This type of metatheatrical comment is present, more subtly, in The Winter's Tale. Shakespeare puns extensively on the word `play', first through Leontes in Act 1 Scene 2:
Go play, boy, play. Thy mother plays, and I
Play too, but so disgrac'd a part, whose issue
Will hiss me to my grave: contempt and clamor
Will be my knell.
Leontes is bitterly commenting on Hermione's infidelity, seeing her as playing a part and forcing him into the part of the cuckold who must demand justice, but this can also be understood as the character knowing he must play an unpopular part. This is juxtaposed with Mamillius' version of `play' in the more innocent sense of the word. In Act IV Perdita wishes she has flowers to strew on Florizel and he asks if she means like a corpse:
No, like a bank, for love to lie and play on:
Not like a corpse; or if - not to be buried,
But quick and in mine arms. Come, take your flow'rs:
Methinks I play as I have seen them do
In Whitsun pastorals. Sure this robe of mine
Does change my disposition.
Perdita is aware of the pastoral image into which Shakespeare places her; she is playing the part of the rustic maiden, and her `robe' or costume converts her into such a character. Thereby Shakespeare both evokes the pleasant pastoral scene his audience expects to see in a country comedy and comments on the popularity of such an unreal scene in contemporary drama.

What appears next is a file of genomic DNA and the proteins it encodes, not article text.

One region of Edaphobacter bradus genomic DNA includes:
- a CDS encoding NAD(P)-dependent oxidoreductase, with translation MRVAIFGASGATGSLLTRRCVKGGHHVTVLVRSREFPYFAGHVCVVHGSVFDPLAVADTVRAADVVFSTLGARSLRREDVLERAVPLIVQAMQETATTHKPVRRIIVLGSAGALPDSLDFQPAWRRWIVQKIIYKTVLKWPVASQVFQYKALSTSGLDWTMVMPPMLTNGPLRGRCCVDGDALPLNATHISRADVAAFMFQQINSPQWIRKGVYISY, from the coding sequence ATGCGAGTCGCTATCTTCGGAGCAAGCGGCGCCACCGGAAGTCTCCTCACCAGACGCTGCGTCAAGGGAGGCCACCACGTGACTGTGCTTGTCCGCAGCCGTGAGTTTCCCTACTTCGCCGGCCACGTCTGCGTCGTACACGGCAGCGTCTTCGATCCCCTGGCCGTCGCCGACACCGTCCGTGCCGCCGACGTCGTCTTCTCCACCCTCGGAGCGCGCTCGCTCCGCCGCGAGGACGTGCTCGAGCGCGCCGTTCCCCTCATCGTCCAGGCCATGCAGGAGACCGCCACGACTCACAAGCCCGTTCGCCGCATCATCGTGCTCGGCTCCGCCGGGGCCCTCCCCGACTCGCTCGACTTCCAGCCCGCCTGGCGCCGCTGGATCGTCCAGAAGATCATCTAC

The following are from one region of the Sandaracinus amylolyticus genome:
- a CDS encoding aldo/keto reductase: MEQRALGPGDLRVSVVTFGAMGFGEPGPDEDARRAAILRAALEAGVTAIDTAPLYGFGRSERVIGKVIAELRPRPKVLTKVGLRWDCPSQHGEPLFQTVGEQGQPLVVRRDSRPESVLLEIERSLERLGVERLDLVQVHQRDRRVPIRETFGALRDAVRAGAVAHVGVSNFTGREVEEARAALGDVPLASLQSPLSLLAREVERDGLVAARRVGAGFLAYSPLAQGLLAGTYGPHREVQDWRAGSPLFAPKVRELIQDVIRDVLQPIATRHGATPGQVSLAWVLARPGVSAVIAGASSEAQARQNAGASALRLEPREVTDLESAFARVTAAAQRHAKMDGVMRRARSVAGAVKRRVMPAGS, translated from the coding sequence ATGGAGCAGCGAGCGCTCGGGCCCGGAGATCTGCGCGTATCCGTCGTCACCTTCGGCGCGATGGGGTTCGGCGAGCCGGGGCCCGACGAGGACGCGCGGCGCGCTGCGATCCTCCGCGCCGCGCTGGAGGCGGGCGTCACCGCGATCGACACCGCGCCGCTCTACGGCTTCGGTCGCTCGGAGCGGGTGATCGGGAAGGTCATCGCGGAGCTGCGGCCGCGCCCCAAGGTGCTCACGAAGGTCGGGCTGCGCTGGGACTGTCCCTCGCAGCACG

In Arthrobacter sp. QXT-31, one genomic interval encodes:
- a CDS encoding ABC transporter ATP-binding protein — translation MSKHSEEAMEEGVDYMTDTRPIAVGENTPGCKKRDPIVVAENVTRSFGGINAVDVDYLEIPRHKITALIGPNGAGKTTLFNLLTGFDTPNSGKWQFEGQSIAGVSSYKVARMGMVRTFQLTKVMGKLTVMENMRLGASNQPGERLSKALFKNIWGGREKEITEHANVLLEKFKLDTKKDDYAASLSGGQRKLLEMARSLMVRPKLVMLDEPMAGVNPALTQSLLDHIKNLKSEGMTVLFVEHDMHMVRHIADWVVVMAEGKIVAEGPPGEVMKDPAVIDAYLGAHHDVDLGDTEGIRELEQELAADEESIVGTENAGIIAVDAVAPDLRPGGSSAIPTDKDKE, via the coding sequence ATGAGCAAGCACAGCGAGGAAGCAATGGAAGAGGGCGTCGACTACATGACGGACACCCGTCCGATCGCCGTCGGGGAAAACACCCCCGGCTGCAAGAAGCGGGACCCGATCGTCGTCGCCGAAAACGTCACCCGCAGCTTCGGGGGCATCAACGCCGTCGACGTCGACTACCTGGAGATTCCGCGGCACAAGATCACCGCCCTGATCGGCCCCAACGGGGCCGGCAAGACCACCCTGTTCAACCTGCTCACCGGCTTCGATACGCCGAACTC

Marston shows a similar awareness of dramatic types and other plays in Antonio's Revenge. The play contains many verbal and visual allusions to Kyd's Spanish Tragedy, one of the most popular revenge tragedies, and also to Titus Andronicus, Seneca's Thyestes, Medea and Octavia. Piero, the cruel tyrant of the play, is evidently inspired by The Jew of Malta's Barabas, and the tyrant type is commented on within the play. Just before Piero murders the stock villain Strotzo in a trick reminiscent of The Spanish Tragedy Strotzo mocks Piero's exaggerated tyrant's rant, making the audience aware of the absurdity of the character and of the play. Similarly Shakespeare makes his audience aware of the extremes of tragedy and comedy by juxtaposing them, showing us the absurdity of categorising drama in this way.